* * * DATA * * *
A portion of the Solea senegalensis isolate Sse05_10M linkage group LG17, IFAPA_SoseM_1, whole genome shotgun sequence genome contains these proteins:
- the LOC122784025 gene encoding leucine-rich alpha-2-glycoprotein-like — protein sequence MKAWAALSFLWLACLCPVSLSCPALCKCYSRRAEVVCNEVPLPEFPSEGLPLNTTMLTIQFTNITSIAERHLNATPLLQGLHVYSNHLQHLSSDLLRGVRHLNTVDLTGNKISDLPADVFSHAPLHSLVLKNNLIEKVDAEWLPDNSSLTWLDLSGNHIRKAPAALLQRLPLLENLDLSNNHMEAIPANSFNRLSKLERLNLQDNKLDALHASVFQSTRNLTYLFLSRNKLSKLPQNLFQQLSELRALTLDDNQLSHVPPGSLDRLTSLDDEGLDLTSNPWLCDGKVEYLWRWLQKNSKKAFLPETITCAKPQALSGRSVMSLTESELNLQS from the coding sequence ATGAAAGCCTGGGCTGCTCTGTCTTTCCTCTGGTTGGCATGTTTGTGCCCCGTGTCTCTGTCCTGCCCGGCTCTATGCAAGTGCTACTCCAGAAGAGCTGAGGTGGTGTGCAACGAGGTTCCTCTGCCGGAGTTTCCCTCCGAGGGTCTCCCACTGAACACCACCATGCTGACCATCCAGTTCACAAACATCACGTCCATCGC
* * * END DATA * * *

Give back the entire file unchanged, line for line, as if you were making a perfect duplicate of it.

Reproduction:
A portion of the Solea senegalensis isolate Sse05_10M linkage group LG17, IFAPA_SoseM_1, whole genome shotgun sequence genome contains these proteins:
- the LOC122784025 gene encoding leucine-rich alpha-2-glycoprotein-like — protein sequence MKAWAALSFLWLACLCPVSLSCPALCKCYSRRAEVVCNEVPLPEFPSEGLPLNTTMLTIQFTNITSIAERHLNATPLLQGLHVYSNHLQHLSSDLLRGVRHLNTVDLTGNKISDLPADVFSHAPLHSLVLKNNLIEKVDAEWLPDNSSLTWLDLSGNHIRKAPAALLQRLPLLENLDLSNNHMEAIPANSFNRLSKLERLNLQDNKLDALHASVFQSTRNLTYLFLSRNKLSKLPQNLFQQLSELRALTLDDNQLSHVPPGSLDRLTSLDDEGLDLTSNPWLCDGKVEYLWRWLQKNSKKAFLPETITCAKPQALSGRSVMSLTESELNLQS from the coding sequence ATGAAAGCCTGGGCTGCTCTGTCTTTCCTCTGGTTGGCATGTTTGTGCCCCGTGTCTCTGTCCTGCCCGGCTCTATGCAAGTGCTACTCCAGAAGAGCTGAGGTGGTGTGCAACGAGGTTCCTCTGCCGGAGTTTCCCTCCGAGGGTCTCCCACTGAACACCACCATGCTGACCATCCAGTTCACAAACATCACGTCCATCGC